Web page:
Kathy O’Sullivan is the Director of the Center for Language Education at Southern University of Science and Technology (SUSTech), Shenzhen, China. She is the first non-Chinese national to hold such a management position in a mainland Chinese university. She is also a special advisor to the UNESCO International Centre for Higher Education Innovation in Shenzhen (ICHEI-SHENZHEN), China, which focuses on the development of innovation and ICT in higher education in countries in the Asian and African regions. Her scholarly interests range widely, from language policy planning & professional development of faculty and students to educational leadership, sociolinguistics and how the increasing globalization of education is affecting the macro, meso and micro contexts.

Kathy has an extensive professional background in K-12 and higher education within an international context, having held positions both as a faculty member (chair, assistant professor, coordinator) and educational leader (consultant, deputy project director, executive principal, curriculum director, registrar, executive director of student affairs), in China, the UAE, Oman, UK, Egypt, Japan and Ireland. Her research on mentoring, sustainability in education, second language acquisition and leadership has been presented at conferences at MIT, Harvard, Cornell and Berkeley, amongst other universities. An award-winning academic and children’s fiction author, her leadership skills were most recently recognized with a ‘Women in Language Education Award’ in 2016 by the Venus International Forum.

With a Bachelor and Master’s degree in European Studies from University of Limerick (Ireland) and University of Surrey (UK), respectively, in addition to a Master’s degree in English Language Teaching from the University of Manchester (UK) and a Ph.D. degree in Applied Linguistics from Portsmouth University (UK), Kathy’s varied career has taken her in many directions, to many different places, and yet her passion will always be languages, specifically ELT.

Onwards and upwards in your profession: so what’s stopping you?

Teacher leadership is seen by many as a catch-all phrase, an umbrella term that constitutes a myriad of roles and titles: coordinator, lead teacher, department chair and division head, to name just a few. It is something that is not clearly defined, which makes it intriguing to some, who see they can potentially fit into any situation, yet is seen as a cause for concern by others, who see people trying to create positions for themselves without any firm basis. Many teachers wonder why they do not seem to be recognized for what they do, others wonder why their careers seem to have stalled and others still have no idea what is required after a Masters or a PhD for career advancement. The truth as to what stops teachers moving forward in their career is in essence a simple, though perhaps unpalatable truth to some. The only person standing in your way is you. You. Not someone else. This session, drawing upon empirical research, explores the reasons that prevent people from moving ahead with their careers, offering practical tips and advice about making the transition from teaching to teacher leadership, and from there to administration and management. Though it deals specifically with a Middle Eastern context, the issues that arise are transferable to any international context.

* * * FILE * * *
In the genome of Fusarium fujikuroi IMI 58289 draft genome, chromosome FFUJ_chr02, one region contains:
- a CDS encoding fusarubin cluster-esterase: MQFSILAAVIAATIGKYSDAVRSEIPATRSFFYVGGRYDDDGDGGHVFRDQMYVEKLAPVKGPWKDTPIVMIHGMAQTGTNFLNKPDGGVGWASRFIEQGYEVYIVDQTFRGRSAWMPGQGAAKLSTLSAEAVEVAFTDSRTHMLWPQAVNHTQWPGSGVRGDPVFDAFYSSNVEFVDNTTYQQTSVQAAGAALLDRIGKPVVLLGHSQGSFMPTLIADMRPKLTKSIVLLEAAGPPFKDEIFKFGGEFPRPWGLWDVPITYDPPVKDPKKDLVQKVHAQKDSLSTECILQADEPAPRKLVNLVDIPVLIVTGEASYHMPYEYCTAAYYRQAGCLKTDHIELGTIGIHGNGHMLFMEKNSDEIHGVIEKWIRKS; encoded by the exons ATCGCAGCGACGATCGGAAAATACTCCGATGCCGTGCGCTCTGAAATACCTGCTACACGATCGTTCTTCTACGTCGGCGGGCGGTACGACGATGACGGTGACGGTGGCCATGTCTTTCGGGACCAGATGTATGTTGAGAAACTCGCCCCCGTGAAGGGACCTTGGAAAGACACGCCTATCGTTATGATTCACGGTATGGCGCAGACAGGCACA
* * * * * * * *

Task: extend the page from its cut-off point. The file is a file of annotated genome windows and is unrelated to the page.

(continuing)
With an academic career that began in the Middle East and now anchored in the United States, Liz England enjoys leading projects focused on language program design, implementation and evaluation for universities, ministries, and private and government agencies.  She has led presentations and workshops at TESOL Arabia in the past and have traveled extensively on both short- and long-term assignments in over 30 countries worldwide.  Objectives include project impact assessment, program development, teacher education, language and cross-cultural communication training and sustainable capacity building.  Liz seeks new opportunities and enthusiastically anticipates a new chapter following completion of ten years at Shenandoah University in 2016. Her publications (books, journal articles and chapters) span a variety of topics in professional development for English language teachers in the Arabic-speaking world and worldwide. Countries in which Liz has lived and completed long-term projects (a year or more): Egypt, Hong Kong and Indonesia. Countries where she has done short-term consultancies (in some cases, more than one):  Afghanistan, Botswana, Chile, Costa Rica, Czech Republic, Dominican Republic, Egypt, Germany, Guatemala, Hong Kong, India, Israel, Japan, Kuwait, Kingdom of Saudi Arabia, Macau, Malaysia, Mexico, Oman, Pakistan, Palestine, Senegal, Syria, Taiwan, Thailand, Tunisia, Turkey, United Arab Emirates (Dubai and Abu Dhabi), Venezuela and Vietnam.

ELT Career Path Development for the 21st Century

In all stages of our professional lives, we need to change and grow – skills, habits and knowledge. This presentation offers insights and effective strategies for enhancing our whole selves in TESOL. Drawing on her career and professional development experience in TESOL and on principles of effective professional development, the presenter provides guidelines and examples for educators in their quest to walk career paths that are both successful and satisfying.